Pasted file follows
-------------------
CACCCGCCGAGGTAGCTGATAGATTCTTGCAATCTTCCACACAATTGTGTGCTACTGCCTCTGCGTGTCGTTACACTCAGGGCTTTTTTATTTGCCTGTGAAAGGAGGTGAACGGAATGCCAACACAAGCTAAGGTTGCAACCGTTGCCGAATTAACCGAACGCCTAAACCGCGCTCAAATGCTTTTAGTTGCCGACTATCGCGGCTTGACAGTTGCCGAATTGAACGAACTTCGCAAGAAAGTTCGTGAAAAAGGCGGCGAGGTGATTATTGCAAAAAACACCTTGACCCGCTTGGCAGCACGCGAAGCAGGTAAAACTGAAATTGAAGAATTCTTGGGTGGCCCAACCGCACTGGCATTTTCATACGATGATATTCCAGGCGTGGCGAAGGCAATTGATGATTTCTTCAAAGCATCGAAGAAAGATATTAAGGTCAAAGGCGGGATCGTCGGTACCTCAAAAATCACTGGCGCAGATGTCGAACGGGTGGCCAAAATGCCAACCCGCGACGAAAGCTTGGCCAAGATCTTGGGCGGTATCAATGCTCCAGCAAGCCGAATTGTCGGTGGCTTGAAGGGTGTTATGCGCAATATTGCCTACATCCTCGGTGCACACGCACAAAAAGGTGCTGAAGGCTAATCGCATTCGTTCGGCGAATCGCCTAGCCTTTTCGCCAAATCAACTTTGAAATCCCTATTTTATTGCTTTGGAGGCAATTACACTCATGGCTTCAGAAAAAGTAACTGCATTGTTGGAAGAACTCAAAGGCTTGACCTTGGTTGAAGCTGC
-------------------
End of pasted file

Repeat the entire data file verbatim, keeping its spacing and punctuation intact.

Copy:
CACCCGCCGAGGTAGCTGATAGATTCTTGCAATCTTCCACACAATTGTGTGCTACTGCCTCTGCGTGTCGTTACACTCAGGGCTTTTTTATTTGCCTGTGAAAGGAGGTGAACGGAATGCCAACACAAGCTAAGGTTGCAACCGTTGCCGAATTAACCGAACGCCTAAACCGCGCTCAAATGCTTTTAGTTGCCGACTATCGCGGCTTGACAGTTGCCGAATTGAACGAACTTCGCAAGAAAGTTCGTGAAAAAGGCGGCGAGGTGATTATTGCAAAAAACACCTTGACCCGCTTGGCAGCACGCGAAGCAGGTAAAACTGAAATTGAAGAATTCTTGGGTGGCCCAACCGCACTGGCATTTTCATACGATGATATTCCAGGCGTGGCGAAGGCAATTGATGATTTCTTCAAAGCATCGAAGAAAGATATTAAGGTCAAAGGCGGGATCGTCGGTACCTCAAAAATCACTGGCGCAGATGTCGAACGGGTGGCCAAAATGCCAACCCGCGACGAAAGCTTGGCCAAGATCTTGGGCGGTATCAATGCTCCAGCAAGCCGAATTGTCGGTGGCTTGAAGGGTGTTATGCGCAATATTGCCTACATCCTCGGTGCACACGCACAAAAAGGTGCTGAAGGCTAATCGCATTCGTTCGGCGAATCGCCTAGCCTTTTCGCCAAATCAACTTTGAAATCCCTATTTTATTGCTTTGGAGGCAATTACACTCATGGCTTCAGAAAAAGTAACTGCATTGTTGGAAGAACTCAAAGGCTTGACCTTGGTTGAAGCTGC